Theresa May has announced a £840 million investment in public transport links as part of the £1.7 billion Transforming Cities Fund. Mrs May confirmed that Derby, Nottingham, Leicester, the North East, Norwich, Plymouth, Portsmouth, Southampton, Sheffield, Stoke-on-Trent and West Yorkshire will all bid for a share of the funding. The fund is already delivering major improvements in England, including Beeline Cycle Network in Greater Manchester. Over the next four years, the new allocation of funding will be used to improve transport links in city regions, linking travel to work areas, increasing access to jobs and helping ensure that businesses have the infrastructure they need to thrive.

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Government unveils reform to the Apprenticeship Levy

An extra £90 million of Government funding has been announced to ensure that the Apprenticeship Levy provides people with the skills they need to succeed. The extra funding will enable employers to invest a quarter of their apprenticeship funds on people working for businesses in their supply chain – boosting the number able to benefit from high-quality apprenticeship training. In the following weeks, the Government will set out a process to seek views on the operation of the levy after 2020 to ensure it supports the development of the skilled workforce businesses need for the new economy.

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Wolverhampton launches ‘Retail Revival’ partnership with eBay

The City of Wolverhampton has launched a 12-month partnership with eBay to help small retailers start up or expand their online presence. The ‘Retail Revival’ partnership will provide small retailers with a one-on-one support and training to create a personalised eBay shop, offer a free one-year premium store subscription, and provide promotional support. Welcoming the new initiative, City of Wolverhampton Council Leader, Councillor Roger Lawrence said: “I’m delighted a global brand like eBay has chosen to work with us on an initiative which is the first of its kind in the UK.”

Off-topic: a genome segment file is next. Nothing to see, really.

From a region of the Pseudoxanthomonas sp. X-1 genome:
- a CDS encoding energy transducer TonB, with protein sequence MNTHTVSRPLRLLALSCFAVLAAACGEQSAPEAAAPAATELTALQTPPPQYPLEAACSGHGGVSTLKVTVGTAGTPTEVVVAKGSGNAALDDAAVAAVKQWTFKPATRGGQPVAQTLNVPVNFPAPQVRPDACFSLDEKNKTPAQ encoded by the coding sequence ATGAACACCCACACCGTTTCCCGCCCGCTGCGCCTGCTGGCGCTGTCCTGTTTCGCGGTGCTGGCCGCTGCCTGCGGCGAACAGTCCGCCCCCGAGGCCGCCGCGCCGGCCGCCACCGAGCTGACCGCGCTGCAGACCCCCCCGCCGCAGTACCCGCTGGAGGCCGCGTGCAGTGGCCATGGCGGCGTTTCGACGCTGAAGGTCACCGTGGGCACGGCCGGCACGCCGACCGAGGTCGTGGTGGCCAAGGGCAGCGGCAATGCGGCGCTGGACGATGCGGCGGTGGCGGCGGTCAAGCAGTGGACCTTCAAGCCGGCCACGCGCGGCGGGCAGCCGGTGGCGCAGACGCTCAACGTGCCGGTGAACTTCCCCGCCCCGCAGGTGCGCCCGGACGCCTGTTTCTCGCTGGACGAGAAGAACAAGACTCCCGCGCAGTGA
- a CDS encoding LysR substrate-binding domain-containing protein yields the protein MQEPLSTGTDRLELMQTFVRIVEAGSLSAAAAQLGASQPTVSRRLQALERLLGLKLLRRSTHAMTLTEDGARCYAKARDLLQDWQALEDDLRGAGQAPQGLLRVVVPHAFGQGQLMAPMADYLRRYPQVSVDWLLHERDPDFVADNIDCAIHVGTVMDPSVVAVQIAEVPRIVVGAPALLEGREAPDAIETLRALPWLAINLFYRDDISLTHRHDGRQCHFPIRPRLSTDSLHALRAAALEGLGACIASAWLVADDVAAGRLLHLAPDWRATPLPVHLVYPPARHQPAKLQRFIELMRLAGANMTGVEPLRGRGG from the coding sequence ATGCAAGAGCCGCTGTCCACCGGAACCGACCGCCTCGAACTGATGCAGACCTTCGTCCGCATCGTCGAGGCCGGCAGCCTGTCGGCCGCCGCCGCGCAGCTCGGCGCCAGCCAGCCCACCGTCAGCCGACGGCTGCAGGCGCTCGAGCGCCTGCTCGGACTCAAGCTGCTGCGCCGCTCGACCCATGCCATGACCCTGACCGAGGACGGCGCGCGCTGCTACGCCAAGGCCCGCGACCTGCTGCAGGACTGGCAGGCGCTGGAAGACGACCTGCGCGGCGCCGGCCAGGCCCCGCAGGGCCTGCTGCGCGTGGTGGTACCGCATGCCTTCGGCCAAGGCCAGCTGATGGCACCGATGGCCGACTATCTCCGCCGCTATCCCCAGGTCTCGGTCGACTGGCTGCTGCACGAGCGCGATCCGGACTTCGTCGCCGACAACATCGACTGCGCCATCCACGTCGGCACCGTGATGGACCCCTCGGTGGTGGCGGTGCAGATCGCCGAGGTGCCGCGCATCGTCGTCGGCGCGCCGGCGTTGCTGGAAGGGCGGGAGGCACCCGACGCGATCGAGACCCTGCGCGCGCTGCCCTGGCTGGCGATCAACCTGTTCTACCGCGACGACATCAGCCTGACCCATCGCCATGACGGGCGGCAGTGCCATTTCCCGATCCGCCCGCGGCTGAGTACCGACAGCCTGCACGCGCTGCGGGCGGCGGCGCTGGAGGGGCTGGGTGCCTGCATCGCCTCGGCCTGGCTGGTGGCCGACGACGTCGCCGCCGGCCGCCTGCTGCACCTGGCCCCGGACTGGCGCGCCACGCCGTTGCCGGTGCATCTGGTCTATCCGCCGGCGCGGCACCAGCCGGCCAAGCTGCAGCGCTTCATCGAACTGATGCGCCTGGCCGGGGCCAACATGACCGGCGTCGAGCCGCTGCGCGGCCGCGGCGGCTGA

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‘Insufficient financial controls’ enabled fraudster to steal £2 million from council

A report into the conviction for fraud of a contractor of Barnet Council has revealed how the authority failed to prevent a £2 million theft case. Former council worker Trishul Shah diverted money from Barnet Council for fake property transactions between 2016 and 2017 while working on joint outsourcing venture led by Capita. The report identifies that there were ‘insufficient financial controls’ in place in the outsourced finance and regeneration services and that the council did not have sufficient oversight. The council has since been working with Capita to ensure that immediate actions have been taken to increase controls through revised procedures and processes.

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Local Government Association (LGA) publishes its Autumn Budget Submission

The LGA is calling on the Chancellor to use the Autumn Budget to tackle the immediate funding crisis, as well as setting the scene for the forthcoming Spending Review to deliver a sustainable funding settlement for local government. The plea follows an announcement by the LGA that main Government grant funding for local services will be cut by a further £1.3 billion in 2019/20, despite many councils already struggling to balance their books, facing overspends and having to make in-year budget cuts. As part of the submission, the LGA has mapped the likely impact of a further year of central Government funding cuts and growing demand on the local services provided by an average upper-tier council.

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Government agrees principles to tackle modern slavery

The UK Government has agreed four high-level principles to tackle modern slavery in global supply chains. The principles were announced at the United Nations General Assembly and aim to tackle the issue in both public and private sector procurement supply chains. The principles, which were developed with the US, New Zealand, Canada and Australia, are set out at a high level and therefore do not provide any specific details. However, they relate to public procurement, the private sector, recruitment policies and practices and harmonisation and sharing information.

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LGA calls for mandatory display of food hygiene ratings

The LGA is calling on the Government to empower councils by extending the mandatory display of food hygiene ratings to England, including to online businesses. Councillor Simon Blackburn, Chair of the LGA’s Safer and Stronger Communities Board, said: “With more people ordering takeaways online or on their phone, it should be mandatory for businesses in England to display food hygiene ratings on their menus online and on ‘apps’ as well as in their premises.” In doing so, the LGA argues that this would improve consumer confidence and raise standards, but also reduce the need for, and therefore cost of, enforcement action by councils.